Greek finance minister and academic game theorist Yanis Varoufakis has an op-ed in the New York Times today arguing that he does not really believe in game theory.
Because I spent many years during my previous life as an academic researching game theory, some commentators rushed to presume that as Greece’s new finance minister I was busily devising bluffs, stratagems and outside options, struggling to improve upon a weak hand. … The trouble with game theory, as I used to tell my students, is that it takes for granted the players’ motives.
The context is the negotiations between Greece and the other member states of the European Union over Greece’s debt program, where Greece and other member states (especially Germany) are engaged in hard bargaining. Varoufakis argues that he has sincere motivations which mean that he will not give into EU threats to abandon Greece if it does not stick with some version of the current bailout program.He believes that Europe is thinking about how to deal with indebted countries in a fundamentally incorrect way. It needs to re-engage with European citizens, and recognize the appalling poverty that its current policies are creating. Varoufakis argues that his only ethical choice is to stick to the lines he has laid down, even if this potentially causes pain to the Greek people whom he represents.
I did a video discussion with Varoufakis a few years ago, and am certain that he is entirely sincere in his belief that the EU has a profoundly flawed (and appalling) understanding of the politics of debt. Nonetheless, the problem that Varoufakis faces is a twist on one that the famous game theorist and Nobel Laureate Thomas Schelling identified over fifty years ago. Schelling argues that it can be very rational to seem irrational when you are negotiating with other people:
among the certified “irrationals,” there is often observed an intuitive appreciation of the elements of strategy, or at least, of particular applications of them. I am told that inmates of mental hospitals often seem to cultivate, deliberately or instinctively, value systems that make them less susceptible to disciplinary threats and more capable of exercising coercion themselves. A careless or even self-destructive attitude towards injury – “I’ll cut a vein in my arm if you don’t let me …” – can be a genuine strategic advantage.
So too, Schelling might argue today, is Varoufakis’ Kantian belief that one must do what is right, regardless of the consequences.
Varoufakis and the Greek government are threatening not to cooperate with the European Union – even if that results in a run on Greek banks and catastrophe for the Greek citizens they represent. If that threat is to be credible, it has to be, at least in part, irrational in game theoretic terms. A belief that one must do what is right, regardless of the consequences is just as irrational from the point of view of game theory as a threat to cut one’s wrists if one doesn’t get one’s way on some small matter. But then (a point that Schelling doesn’t dwell upon) the threat will only be credible if other people believe that it is genuinely irrational, and isn’t just a clever bargaining ploy.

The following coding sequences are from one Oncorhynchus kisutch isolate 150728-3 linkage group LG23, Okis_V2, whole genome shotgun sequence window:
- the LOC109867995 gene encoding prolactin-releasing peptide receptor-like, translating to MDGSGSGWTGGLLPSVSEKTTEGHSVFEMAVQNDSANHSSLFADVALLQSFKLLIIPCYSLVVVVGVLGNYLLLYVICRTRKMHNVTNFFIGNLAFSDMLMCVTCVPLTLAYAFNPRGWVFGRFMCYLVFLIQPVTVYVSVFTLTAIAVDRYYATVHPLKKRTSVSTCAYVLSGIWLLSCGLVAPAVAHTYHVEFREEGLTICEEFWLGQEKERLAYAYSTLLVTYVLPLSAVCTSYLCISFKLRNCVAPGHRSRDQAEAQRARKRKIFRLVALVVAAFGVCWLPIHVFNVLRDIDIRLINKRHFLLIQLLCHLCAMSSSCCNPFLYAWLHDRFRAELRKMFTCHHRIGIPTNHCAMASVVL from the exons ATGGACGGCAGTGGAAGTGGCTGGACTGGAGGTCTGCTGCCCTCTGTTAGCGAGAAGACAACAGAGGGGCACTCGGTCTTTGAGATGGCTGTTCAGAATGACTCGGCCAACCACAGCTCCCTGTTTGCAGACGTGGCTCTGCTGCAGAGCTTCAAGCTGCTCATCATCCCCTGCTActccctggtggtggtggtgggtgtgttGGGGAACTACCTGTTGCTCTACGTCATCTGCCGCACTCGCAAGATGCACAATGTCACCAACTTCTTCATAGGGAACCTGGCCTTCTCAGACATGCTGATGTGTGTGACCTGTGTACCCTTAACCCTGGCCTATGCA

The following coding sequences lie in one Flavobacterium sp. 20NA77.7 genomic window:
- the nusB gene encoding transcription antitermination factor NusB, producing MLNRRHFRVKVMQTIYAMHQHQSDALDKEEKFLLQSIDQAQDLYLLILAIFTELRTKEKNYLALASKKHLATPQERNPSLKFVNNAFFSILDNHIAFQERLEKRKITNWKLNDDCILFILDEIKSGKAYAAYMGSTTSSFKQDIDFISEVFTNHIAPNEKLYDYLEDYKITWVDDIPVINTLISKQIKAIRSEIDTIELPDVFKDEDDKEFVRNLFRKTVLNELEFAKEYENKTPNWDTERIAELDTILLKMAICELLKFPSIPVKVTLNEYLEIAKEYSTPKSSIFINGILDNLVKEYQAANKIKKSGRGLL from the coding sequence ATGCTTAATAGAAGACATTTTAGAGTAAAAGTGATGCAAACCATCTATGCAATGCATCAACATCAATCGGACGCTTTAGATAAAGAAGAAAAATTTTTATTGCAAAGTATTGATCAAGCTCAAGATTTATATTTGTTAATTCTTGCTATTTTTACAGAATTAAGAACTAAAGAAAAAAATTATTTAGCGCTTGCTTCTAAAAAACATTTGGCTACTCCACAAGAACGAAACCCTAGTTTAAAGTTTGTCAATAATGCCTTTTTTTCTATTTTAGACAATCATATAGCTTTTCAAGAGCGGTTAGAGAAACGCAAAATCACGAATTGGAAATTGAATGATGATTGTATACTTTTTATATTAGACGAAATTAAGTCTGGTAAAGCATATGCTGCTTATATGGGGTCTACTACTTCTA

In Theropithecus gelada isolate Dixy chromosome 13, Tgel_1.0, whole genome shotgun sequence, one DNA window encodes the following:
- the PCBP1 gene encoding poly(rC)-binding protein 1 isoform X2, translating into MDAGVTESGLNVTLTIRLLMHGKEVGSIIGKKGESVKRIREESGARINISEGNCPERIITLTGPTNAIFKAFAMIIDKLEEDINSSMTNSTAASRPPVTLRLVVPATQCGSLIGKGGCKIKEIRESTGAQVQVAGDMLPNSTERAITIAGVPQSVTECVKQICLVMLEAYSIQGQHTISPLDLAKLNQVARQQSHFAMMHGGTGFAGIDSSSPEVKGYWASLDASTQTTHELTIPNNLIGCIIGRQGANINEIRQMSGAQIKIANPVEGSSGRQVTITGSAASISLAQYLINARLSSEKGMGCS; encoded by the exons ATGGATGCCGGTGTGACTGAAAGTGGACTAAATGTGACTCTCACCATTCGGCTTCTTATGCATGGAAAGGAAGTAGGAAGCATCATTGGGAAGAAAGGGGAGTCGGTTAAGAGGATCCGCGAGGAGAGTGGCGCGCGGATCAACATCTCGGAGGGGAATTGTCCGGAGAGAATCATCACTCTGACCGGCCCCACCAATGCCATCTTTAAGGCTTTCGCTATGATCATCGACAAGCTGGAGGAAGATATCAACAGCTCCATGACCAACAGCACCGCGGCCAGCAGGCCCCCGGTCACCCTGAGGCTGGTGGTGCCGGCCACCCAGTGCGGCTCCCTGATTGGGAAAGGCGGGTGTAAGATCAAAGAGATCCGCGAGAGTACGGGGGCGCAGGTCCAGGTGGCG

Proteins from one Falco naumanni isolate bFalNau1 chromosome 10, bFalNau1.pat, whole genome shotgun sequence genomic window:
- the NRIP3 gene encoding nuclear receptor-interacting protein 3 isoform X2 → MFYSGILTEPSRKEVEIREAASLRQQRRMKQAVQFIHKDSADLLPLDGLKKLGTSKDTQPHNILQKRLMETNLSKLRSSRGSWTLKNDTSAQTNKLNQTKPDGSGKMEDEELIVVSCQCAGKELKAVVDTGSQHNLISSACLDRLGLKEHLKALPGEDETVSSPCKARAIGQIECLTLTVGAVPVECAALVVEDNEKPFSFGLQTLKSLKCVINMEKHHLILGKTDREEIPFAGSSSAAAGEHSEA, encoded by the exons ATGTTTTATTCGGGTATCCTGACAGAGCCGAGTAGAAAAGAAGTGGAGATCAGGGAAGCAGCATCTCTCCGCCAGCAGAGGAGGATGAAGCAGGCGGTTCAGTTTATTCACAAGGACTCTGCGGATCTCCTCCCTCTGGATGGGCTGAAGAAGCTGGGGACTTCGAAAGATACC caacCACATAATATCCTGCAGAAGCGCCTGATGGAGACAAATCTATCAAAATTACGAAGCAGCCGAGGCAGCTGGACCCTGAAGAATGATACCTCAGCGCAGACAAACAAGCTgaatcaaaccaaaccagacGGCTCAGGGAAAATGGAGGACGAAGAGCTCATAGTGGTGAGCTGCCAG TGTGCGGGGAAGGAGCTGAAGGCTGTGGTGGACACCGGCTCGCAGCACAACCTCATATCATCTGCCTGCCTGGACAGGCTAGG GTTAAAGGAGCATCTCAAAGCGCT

Varoufakis is caught in a dilemma where the only way that he can bargain effectively is by convincing people that he isn’t actually bargaining, but instead is stating ethical principles that he is prepared to stick to no matter what. Which means, conversely, that if he is just stating his sincere bottom line, people may mistakenly think that he is bluffing, and call him on it. Which is why he is writing this op-ed (although it will probably not solve the problem, since it is exactly the kind of op-ed that a canny bargainer inspired by Thomas Schelling’s take on game theory would be inclined to write).
The German government faces a weaker version of the same problem. It has a stronger bargaining hand than Greece but is still sensitive to the political fallout from a catastrophic failure of the eurozone. It too is making noises that it is sincerely committed to maintaining principles of not giving in, no matter what the consequences. And, it may indeed be truthfully representing its actual position. It may actually believe that a Greek catastrophe would be bearable and appropriate.
Game theory can identify the rational advantages of appearing to have sincerely held non-rational beliefs – people holding such beliefs are unlikely to back down no matter what. However, it often doesn’t provide any very good way to distinguish people who only apparently have sincere irrational beliefs from people who actually have such beliefs. The only way that actors can try to prove their (real or apparent) sincerity is by doing things that increase the risk of disaster, in the hope that it will demonstrate that they are really, really, committed to sticking to their guns. This helps explain why Greece has withdrawn from negotiations today, and why Germany has said that it will not resume negotiations unless Greece signals that it is giving in. Both sides know that their moves are increasing the risk of financial catastrophe – but each wants to demonstrate its resolve and get the other side to give in.
This means that we are in the world of what Schelling calls brinkmanship and crisis bargaining, which, contrary to the arguments of some is not a very good place to be. The worst possible scenario in the current EU negotiations is the one where both sides have sincerely held but irrational beliefs that profoundly conflict with each other, so that no bargain can be reached. The second worst case is the one where they do not have such beliefs – but financial markets are sufficiently spooked by the possibility that both are irrational that they start panicking. That second worst case is rather more likely than one might like it to be in the best of all possible worlds.